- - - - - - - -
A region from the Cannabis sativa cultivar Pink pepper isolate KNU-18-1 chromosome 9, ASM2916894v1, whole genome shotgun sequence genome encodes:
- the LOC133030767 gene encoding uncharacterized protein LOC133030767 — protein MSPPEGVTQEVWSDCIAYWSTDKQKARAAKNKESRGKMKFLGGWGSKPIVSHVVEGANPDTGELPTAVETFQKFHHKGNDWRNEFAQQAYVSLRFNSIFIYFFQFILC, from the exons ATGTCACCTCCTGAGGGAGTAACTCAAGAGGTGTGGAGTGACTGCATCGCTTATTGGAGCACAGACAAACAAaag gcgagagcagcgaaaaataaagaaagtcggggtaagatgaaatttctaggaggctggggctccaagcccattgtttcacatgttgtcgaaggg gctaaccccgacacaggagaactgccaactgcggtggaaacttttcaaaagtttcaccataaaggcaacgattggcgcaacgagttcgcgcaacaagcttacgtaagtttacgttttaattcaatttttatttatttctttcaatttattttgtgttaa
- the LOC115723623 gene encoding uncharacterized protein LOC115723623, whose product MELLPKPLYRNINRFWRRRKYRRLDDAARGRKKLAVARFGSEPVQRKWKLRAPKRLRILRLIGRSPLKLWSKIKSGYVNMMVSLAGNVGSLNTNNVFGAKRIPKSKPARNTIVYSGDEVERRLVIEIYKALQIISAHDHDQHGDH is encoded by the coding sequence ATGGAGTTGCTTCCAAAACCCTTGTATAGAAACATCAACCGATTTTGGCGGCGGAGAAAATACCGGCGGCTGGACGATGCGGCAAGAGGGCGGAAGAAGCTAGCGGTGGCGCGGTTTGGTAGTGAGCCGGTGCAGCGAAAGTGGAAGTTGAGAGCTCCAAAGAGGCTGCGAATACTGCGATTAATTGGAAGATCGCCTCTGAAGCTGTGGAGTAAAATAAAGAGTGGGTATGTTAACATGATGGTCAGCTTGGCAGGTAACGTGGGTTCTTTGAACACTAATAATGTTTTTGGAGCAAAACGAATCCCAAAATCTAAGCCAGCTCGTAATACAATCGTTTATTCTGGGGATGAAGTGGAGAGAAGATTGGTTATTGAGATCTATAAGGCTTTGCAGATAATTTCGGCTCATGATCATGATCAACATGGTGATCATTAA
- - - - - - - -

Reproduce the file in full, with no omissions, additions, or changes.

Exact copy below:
A region from the Cannabis sativa cultivar Pink pepper isolate KNU-18-1 chromosome 9, ASM2916894v1, whole genome shotgun sequence genome encodes:
- the LOC133030767 gene encoding uncharacterized protein LOC133030767 — protein MSPPEGVTQEVWSDCIAYWSTDKQKARAAKNKESRGKMKFLGGWGSKPIVSHVVEGANPDTGELPTAVETFQKFHHKGNDWRNEFAQQAYVSLRFNSIFIYFFQFILC, from the exons ATGTCACCTCCTGAGGGAGTAACTCAAGAGGTGTGGAGTGACTGCATCGCTTATTGGAGCACAGACAAACAAaag gcgagagcagcgaaaaataaagaaagtcggggtaagatgaaatttctaggaggctggggctccaagcccattgtttcacatgttgtcgaaggg gctaaccccgacacaggagaactgccaactgcggtggaaacttttcaaaagtttcaccataaaggcaacgattggcgcaacgagttcgcgcaacaagcttacgtaagtttacgttttaattcaatttttatttatttctttcaatttattttgtgttaa
- the LOC115723623 gene encoding uncharacterized protein LOC115723623, whose product MELLPKPLYRNINRFWRRRKYRRLDDAARGRKKLAVARFGSEPVQRKWKLRAPKRLRILRLIGRSPLKLWSKIKSGYVNMMVSLAGNVGSLNTNNVFGAKRIPKSKPARNTIVYSGDEVERRLVIEIYKALQIISAHDHDQHGDH is encoded by the coding sequence ATGGAGTTGCTTCCAAAACCCTTGTATAGAAACATCAACCGATTTTGGCGGCGGAGAAAATACCGGCGGCTGGACGATGCGGCAAGAGGGCGGAAGAAGCTAGCGGTGGCGCGGTTTGGTAGTGAGCCGGTGCAGCGAAAGTGGAAGTTGAGAGCTCCAAAGAGGCTGCGAATACTGCGATTAATTGGAAGATCGCCTCTGAAGCTGTGGAGTAAAATAAAGAGTGGGTATGTTAACATGATGGTCAGCTTGGCAGGTAACGTGGGTTCTTTGAACACTAATAATGTTTTTGGAGCAAAACGAATCCCAAAATCTAAGCCAGCTCGTAATACAATCGTTTATTCTGGGGATGAAGTGGAGAGAAGATTGGTTATTGAGATCTATAAGGCTTTGCAGATAATTTCGGCTCATGATCATGATCAACATGGTGATCATTAA